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the on communications and intelligence he technology and the privacy and civil liberties oversight board. we are looking across the board at intelligence chattering to -- intelligence gathering to ensure as we gather intelligence we are accounting for the privacy shared by americans and citizens around the world. we also need to ensure that our -- that we are more effectively weighing the risks and rewards of our activity and focusing above all on threats to the american people. we need to make sure we are collecting information just because we can't, but because we should. because we need it for our security. too long. not go on but i think it's important to contextualize some of these revelations to look at what the administration is doing to review our intelligence activities and to look at how we balance the need for security and the completely transformed world we live in because of the technology advances that have occurred. earlier,, as i said the clear and real type of concerns that americans have around the world. sure that ourmake intelligence gathering above all is about protecting security.
that the eavesdropping on chancellor merkel began in 2002. the fact that technology now allows the nsa to do anything doesn't mean it should do everything. we need a better and clearer set of rules for intelligence activity and we need confidence that these rules are being followed and observed. let's get started. >>> given the realities i just talked about, what is really going on in the heads of european officials? is all of this anger and outrage genuine? who better to ask than a former top official who can speak freely. that's why i invited germany's defense minister from 2009 to 2011 before that the nation's minister of economics and technology. he's now a distinguished statesman here in the united states. welcome. >> pleasure to be here, fareed. >> so when you were in the defense ministry, you must have seen all of this stuff and seen the espionage and counter counterespiona counterespionage. did you assume the united states was spying in germany? >> well, everyone spies on each other. that's a fact. and at the moment we hear interesting voices that try to deny we don't do it and they do it. ev
specializing in intellectual property, information technology, the list runs long. and from the research center on intelligence. thank you for joining the conversation. many of you have been joining the conversation. i want to start with the latest. not washington, berlin, or madrid, but london. unless the newspapers begin to behave more responsibly, his government is likely to act to stop papers from publishing what he calls damaging leaks by edward snowden. what do you think of that? >> david cameron calling on the government to stop -- >> he told parliament this monday that unless they begin to be --newspapers begin to behave more responsibly, he has called on legislation to stop them from publishing. >> it is the classic debate of the right of the public to know what is happening and to be sure that their rights are enforced. the interests of states to protect national security. the revelations seen this summer, the extent of this find is necessary strictly to protect the interests of national security. ordinary citizens are having their personal data online collected in this dragnet. >> do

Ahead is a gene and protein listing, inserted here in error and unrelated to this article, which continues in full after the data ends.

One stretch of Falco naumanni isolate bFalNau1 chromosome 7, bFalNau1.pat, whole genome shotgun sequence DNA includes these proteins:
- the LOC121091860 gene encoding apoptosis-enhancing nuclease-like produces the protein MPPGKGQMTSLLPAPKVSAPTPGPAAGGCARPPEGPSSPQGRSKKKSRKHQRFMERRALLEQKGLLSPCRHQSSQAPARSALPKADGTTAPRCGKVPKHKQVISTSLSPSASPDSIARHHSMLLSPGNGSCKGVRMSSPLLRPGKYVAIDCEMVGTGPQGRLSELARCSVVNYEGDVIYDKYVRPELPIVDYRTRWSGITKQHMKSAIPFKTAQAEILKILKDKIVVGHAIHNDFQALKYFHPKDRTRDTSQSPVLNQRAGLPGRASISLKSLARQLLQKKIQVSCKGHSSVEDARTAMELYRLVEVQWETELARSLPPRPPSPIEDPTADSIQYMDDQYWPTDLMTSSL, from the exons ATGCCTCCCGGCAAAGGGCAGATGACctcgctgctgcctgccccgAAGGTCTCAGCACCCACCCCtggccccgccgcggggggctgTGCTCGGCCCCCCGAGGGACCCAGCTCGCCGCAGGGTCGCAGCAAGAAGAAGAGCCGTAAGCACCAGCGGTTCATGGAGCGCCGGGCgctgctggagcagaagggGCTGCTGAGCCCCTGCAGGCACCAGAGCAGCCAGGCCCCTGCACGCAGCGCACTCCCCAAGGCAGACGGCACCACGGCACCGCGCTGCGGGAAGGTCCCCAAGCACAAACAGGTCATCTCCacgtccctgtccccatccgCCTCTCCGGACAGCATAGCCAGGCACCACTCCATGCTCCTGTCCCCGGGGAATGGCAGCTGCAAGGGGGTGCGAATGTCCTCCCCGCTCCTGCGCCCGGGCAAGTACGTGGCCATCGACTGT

restrict their access to new technologies. >> translator: we haven't been able to reach an agreement this time around. but we will try to step up discussions so we can work out an accord by the end of the year. >> the japanese representatives chaired the meeting. they said the negotiators will continue the talks next month. >>> domestic auto production in japan rose in september for the first time in months. eight major manufacturers say they produced about 827,000 vehicles last month, up 13% from a year earlier. they attribute the rise to brisk domestic sales to more fuel-efficient models of vehicles. sales in the united states and other markets were also strong. mitsubishi motors surged 58.5%. mazda showed a gain of over 37%. and honda and toyota around 11%. domestic production had been falling since september of last year. carmakers plan to roll out more new models by year end. >>> a major japanese communications company is expanding deeper into overseas markets. ntt communications says it will buy two u.s. firms for about $870 million. the company says one other firm is vertella